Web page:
BMCR 1998.05.02

Akten des 21. internationalen Papyrologenkongresses, Berlin, 13.-19.8.1995

, , , , Akten des 21. internationalen Papyrologenkongresses, Berlin, 13.-19.8.1995. Stuttgart, Leipzig: Teubner, 1997. Pp. xxxi + 329. ISBN 9783815475355. DM 230.00; DM 245.00.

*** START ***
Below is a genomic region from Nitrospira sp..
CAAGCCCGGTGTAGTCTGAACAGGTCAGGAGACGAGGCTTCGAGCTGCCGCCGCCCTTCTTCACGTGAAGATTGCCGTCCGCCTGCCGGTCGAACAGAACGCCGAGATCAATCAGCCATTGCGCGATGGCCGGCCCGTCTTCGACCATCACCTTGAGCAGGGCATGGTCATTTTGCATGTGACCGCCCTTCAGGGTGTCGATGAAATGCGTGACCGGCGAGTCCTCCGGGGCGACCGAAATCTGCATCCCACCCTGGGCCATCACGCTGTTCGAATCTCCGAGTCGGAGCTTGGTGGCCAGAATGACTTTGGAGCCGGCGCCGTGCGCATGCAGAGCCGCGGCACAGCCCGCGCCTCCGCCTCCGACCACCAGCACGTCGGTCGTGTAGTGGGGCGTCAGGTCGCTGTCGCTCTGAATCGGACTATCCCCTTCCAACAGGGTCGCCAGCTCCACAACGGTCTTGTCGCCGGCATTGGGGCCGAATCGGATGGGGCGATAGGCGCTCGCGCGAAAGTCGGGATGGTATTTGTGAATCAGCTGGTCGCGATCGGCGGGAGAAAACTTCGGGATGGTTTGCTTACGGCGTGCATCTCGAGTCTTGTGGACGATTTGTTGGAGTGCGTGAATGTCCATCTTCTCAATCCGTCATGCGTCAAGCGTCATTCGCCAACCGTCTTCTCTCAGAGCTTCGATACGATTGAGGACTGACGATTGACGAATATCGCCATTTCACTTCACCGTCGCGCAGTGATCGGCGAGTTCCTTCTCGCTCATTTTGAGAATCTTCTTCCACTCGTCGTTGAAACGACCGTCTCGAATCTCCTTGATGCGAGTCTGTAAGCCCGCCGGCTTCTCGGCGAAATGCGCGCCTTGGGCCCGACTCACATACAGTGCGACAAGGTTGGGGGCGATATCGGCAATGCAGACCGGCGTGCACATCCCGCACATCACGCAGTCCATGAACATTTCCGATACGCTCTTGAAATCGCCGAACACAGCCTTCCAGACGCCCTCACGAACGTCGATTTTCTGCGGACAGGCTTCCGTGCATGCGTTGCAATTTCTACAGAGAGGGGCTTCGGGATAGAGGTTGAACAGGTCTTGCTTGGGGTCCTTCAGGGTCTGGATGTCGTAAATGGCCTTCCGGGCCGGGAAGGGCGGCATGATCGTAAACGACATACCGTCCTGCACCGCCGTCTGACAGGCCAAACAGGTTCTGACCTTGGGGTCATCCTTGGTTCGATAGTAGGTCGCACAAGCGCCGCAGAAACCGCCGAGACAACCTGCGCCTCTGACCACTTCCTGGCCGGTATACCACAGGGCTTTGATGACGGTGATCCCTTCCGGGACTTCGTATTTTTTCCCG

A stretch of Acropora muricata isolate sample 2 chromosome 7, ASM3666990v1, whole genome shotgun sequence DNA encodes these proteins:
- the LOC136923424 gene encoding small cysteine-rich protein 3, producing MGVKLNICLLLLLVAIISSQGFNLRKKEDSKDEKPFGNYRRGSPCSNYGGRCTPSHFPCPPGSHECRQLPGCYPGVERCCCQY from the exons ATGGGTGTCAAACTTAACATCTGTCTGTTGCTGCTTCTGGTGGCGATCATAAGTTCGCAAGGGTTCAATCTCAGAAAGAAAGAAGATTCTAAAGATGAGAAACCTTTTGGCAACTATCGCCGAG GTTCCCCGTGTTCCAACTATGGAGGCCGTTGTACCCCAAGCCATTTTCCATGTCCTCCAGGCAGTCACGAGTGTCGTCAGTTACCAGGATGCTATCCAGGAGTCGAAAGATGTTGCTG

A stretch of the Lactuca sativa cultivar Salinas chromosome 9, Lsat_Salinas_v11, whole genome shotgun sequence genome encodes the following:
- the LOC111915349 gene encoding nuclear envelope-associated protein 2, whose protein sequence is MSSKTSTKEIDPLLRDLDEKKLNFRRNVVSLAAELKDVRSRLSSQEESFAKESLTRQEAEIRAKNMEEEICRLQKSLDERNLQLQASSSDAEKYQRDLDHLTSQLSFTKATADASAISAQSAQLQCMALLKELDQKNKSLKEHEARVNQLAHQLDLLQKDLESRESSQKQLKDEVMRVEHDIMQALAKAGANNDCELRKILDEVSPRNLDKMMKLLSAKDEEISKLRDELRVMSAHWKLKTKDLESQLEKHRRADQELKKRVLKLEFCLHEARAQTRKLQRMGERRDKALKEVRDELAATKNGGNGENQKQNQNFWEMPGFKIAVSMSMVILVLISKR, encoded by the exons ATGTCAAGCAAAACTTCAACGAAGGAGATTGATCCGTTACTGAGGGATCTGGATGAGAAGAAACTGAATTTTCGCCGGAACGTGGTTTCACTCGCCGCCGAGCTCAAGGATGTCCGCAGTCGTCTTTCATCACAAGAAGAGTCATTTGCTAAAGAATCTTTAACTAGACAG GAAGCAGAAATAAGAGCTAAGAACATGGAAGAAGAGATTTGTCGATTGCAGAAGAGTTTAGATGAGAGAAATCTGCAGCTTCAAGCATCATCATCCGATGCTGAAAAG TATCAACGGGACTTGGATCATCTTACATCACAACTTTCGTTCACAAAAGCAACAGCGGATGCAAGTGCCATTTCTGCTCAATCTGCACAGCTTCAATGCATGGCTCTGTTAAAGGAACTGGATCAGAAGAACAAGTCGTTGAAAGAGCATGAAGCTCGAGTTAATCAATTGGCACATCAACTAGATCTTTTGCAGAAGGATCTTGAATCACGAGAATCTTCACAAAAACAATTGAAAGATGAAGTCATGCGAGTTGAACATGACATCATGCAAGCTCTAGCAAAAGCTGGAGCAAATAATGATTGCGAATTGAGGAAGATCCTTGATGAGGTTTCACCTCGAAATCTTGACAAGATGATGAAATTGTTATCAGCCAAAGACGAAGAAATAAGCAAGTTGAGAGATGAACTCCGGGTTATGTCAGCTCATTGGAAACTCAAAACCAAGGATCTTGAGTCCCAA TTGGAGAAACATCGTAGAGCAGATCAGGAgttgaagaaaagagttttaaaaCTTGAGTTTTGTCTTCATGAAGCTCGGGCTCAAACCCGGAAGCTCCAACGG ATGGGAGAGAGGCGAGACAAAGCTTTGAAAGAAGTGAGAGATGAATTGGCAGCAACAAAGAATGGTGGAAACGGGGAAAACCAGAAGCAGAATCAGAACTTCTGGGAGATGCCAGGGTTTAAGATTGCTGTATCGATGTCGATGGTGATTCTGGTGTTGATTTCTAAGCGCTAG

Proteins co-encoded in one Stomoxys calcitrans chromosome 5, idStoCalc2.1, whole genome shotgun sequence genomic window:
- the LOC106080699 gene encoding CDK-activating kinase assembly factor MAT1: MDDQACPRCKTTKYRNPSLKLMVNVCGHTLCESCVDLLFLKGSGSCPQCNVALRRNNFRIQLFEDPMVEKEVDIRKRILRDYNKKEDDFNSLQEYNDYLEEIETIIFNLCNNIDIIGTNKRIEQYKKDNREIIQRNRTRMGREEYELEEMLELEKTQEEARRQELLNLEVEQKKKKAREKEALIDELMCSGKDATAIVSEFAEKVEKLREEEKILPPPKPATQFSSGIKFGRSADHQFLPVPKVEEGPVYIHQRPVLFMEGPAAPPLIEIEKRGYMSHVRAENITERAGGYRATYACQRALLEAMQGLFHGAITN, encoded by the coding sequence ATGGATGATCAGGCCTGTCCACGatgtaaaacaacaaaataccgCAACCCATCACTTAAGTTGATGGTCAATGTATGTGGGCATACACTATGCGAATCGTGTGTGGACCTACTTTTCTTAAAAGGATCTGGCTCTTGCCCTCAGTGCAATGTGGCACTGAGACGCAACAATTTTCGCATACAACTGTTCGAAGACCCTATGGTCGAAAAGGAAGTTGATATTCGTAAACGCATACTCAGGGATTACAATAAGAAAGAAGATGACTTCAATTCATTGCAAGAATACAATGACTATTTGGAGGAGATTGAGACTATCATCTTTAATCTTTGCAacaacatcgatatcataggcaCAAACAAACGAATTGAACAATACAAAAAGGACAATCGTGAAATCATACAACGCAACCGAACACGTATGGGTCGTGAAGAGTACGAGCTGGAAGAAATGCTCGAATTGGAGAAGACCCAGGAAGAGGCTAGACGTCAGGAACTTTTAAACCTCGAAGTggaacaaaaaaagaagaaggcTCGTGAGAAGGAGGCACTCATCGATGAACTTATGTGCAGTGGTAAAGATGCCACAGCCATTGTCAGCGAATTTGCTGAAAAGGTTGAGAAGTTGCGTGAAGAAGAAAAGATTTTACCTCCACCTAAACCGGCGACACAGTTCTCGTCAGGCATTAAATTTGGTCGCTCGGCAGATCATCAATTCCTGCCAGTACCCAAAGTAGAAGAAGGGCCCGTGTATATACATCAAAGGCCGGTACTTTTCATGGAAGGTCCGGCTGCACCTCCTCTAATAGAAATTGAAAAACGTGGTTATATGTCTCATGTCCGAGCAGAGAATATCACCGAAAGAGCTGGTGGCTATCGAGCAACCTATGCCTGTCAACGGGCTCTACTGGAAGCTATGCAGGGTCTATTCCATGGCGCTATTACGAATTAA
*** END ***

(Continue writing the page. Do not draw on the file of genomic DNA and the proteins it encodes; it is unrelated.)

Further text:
The 21st International Congress of Papyrologists was held in a reunified Berlin, exactly a century after the publication of the first volume of the pioneering Berliner griechische Urkunden (BGU). As could be expected, this congress attracted scholars from all over the world, which helps to explain the bulk of the published proceedings. The two volumes are bound, and the text printed on a very white paper from camera-ready proofs. The editors obviously did their best to produce a clean, if somewhat cold, layout; one shudders at the price that these proceedings would have fetched if the layout had been cared for entirely by a professional printer. The plates are for the most part of outstanding quality. In the introductory part, the reader will find a table of contents extending over the two volumes, as well as a useful list of all participants, with their addresses. The timetable of the congress will provide an overview of the meetings for those who did not attend, and will serve as a reminder for the participants. This is all the more useful since the papers presented by the participants are not printed according to topics, but following the alphabetical order of author names. Of the 180 papers that were read at the congress, 127 are included in the proceedings. Inevitably, a review of these proceedings will serve a double scope: beyond the mere appreciation of the work on display, one should also consider that congress proceedings offer us a broad perspective of the current state of a field, in this case papyrology; it should therefore be noted that the present reviewer was also a witness of the actual event. This review will thus start with a summary of the main topics discussed at the congress; since an exhaustive description of all contributions is neither feasible nor suitable, some significant papers will be selected; we shall finish with a critical assessment of the current state of affairs in the field of papyrology. Out of the seemingly inextricable maze offered to the reader, it is possible to point out some general trends. Editing new literary and documentary texts still constitutes the core of papyrological activity. On the literary side, Herculanum papyri were well represented, along with comedy and medical papyri. As for documents, Ptolemaic texts currently enjoy considerable attention, probably due to the fact that numerous new texts from mummy cartonnage have been available on the market lately; one should also note several studies on the Roman army. The study of legal matters is represented chiefly by papers relating to family and trade. Historians have made use of papyrological resources mainly for the history of the Ptolemaic dynasty (again, an increased interest no doubt due to the recent publication of many Ptolemaic papyri from cartonnage), but also for the history of the Roman army and of trade. Egyptology (hieratic, demotic and coptic) is represented, as well as the study of religion and magic. Other papers focused on books, literacy and education, a seemingly inexhaustible field. Finally, application of new technologies has become standard among papyrologists. A workshop was devoted to mummy cartonnage (restoration, conservation, etc.), along with image processing. Workshops aiming at solving decipherment problems are now an accepted addition to papyrology congresses (since Copenhagen 1992). If one could fear that some scholars attending congresses give a paper for the sake of justifying their expenses when they return to their home universities, on the other hand some select contributions are worth a special mention. In a masterly blend of linguistics, architecture, history, and deciphering of a short but problematic inscription, Jean Bingen succeeds in shedding a new light on OGIS 61 = I.Philae I 4. This appears to be a circumstantial inscription on the occasion of a visit by Ptolemy III Evergetes and his wife Berenike, along with their infant children (the future Ptolemy IV Philopator and possibly princess Berenike). The history of the Ptolemaic dynasty has been discussed by several other scholars. Michel Chauveau presented a survey of the problem of “double-dating”, i.e. coincidence of two regnal years, the first from an old era and the second from a new era. He gives improved readings of original texts (some in demotic), a clearer context to some other documents, and succeeds in showing that sovereigns sometimes inaugurated a new era to celebrate an important event. In an earlier publication (BIFAO 90, 1990, 135-168), he has denied the very existence of Ptolemy VII Neos Philopator. Heinz Heinen tries on the contrary to show here that the existence of the young king is securely attested by our literary sources; Heinen also insists on the difference between the ancient and modern way of listing the members of the Ptolemaic dynasty. The problem of those ‘of the Epigone’ stands among the vexed questions that haunt papyrologists. The reader will therefore look with interest at Csaba La/da’s new suggestions on the topic. Comparison between the Greek formula and a close parallel in demotic leads to the conclusion that this expression has probably been shortened, the Greek and demotic preserving each different parts of the original full phrasing. A connection with the military seems clear; those ‘of the Epigone’ were plausibly either active soldiers, or potential recruits, or reservists. Papyrology is often considered as an ancillary field, providing material for other research. In this respect, Peter Arzt’s project is a good example: Salzburg scholars are planning to plough through the entire corpus of published documentary papyri and extract material that might help to better understand Paul’s epistles. As such, this undertaking follows Adolf Deissmann’s steps ( Licht vom Osten), and provides a systematic treatment of older material, to a certain degree comparable to what the editors of New Documents Illustrating Early Christianity are doing with freshly published documents. A prosopography of Roman Egypt, on the scale of the Prosopographia Ptolemaica, seems a hopeless endeavour. On the other hand, some more modest undertakings lead to interesting results. Alessandro Cristofori presented in outline a Bologna project that will record all Egyptians and Alexandrians outside of Egypt (from 30 BC to AD 476). This electronic database is not viewed as a goal in itself: it should allow the development of better documented demographic studies on Egyptian immigrants in the Empire. Several edicts by the prefect of Egypt were already known to us; Andrea Joerdens presents a very rich introduction to a new edict of Sempronius Liberalis on tax collection. This new document will no doubt improve our understanding of some aspects of taxation with which we are familiar through tax receipts, but for which the normative basis was partly lacking. This important papyrus will be published elsewhere; one would overcome a slight feeling of frustration by being allowed to see the text itself. Timothy Barnes offers a detailed attempt at redating an anonymous imperial panegyric which was allegedly directed at Julian (ed. princeps MPER, N.S. I 14; recent thorough study by A. Guida, Un anonimo panegirico, Florence 1990). The argument is based on the fact that the emperor being celebrated is said to have protected (and not restored) pagan temples, and that the emperor’s city is named Byzantium (and not Constantinople). In spite (or perhaps because) of the fact that Herculanum texts were the first papyri to be studied in modern times, there remains an enormous amount of work to be done on these fragments before we can make good sense of Philodemus’ writings. This has been proved again lately by the publication of D. Obbink’s Philodemus: On Piety. Another scholar in the same field, Daniel Delattre, improves here readings of Philodemus’On Music, confirming what were mere conjectures by putting together fragments. The Oxford transcripts are shown to be still of immense value. Our knowledge of ancient scholarship has grown much in the last decades, partly through the publication of texts related to the Homeric poems. Monique van Rossum-Steenbeck tackles in a few well argumented pages the question of the so-called ‘Homeric anthologies’, and reaches the conclusion that the material adduced to support this theory has been misinterpreted. Scientists involved in the process of conservation and examination of the physical properties of written material will find an interest in Carsten Thiede and Georg Masuch’s paper on developments in the field of microscopy. New microscopes make possible the measurement of the ink’s thickness on a papyrus, which in turn enables the authors to distinguish between traces of writing and mere ink spots. They apply the method to secure readings on New Testament papyri. Thiede’s thesis that P.Magdalen 17, a fragment from the Gospel of Matthew, is to be dated to the first century, has not met with wide acceptance among papyrologists. However, the technique described here could be used to devise a typology of writers on the basis of the thickness of the ink found on papyri. To sum up, much of the material offered in these two volumes is to be considered as work in progress, as can be expected from congress papers. The editors did their best to produce the books in a speedy fashion; nevertheless, much will be superseded at the time of publication. On the occasion of the preceding congress (Copenhagen 1992), much time had been devoted to asking what papyrologists actually do. New trends in papyrology had been described, and some contributors had tried to offer a vision of the future. The implication of the arrival of new media in the field (electronic databases, networks, etc.) had been sometimes passionately discussed. By the time the Berlin congress took place, a lot of new projects were under way. However, the Berlin proceedings do not reflect a clear direction. The only noteworthy proposal for steering papyrology onto new paths came from Peter van Minnen, who, using the term ‘social drama’, suggested in essence that we open papyrology to anthropological methods. This proposal met with some scepticism, and the paper was not published (for an application of this idea, see van Minnen and Gagos’Settling a Dispute). One last word about the intended readership and market. Most papyrologists will have received a free copy of the proceedings in exchange for their contribution. Given the very high price of these two volumes, it is clear that very few other scholars will be in a position to buy a private copy of the proceedings; and, in spite of the editors’ merits, only libraries with a papyrological section will be willing to invest in these books. One could therefore wonder if it would not make sense to reduce the actual publication to a more modest size, with the unavoidable consequence that the papers actually printed would have to undergo a process of editorial choice, as is already the case with most scholarly literature.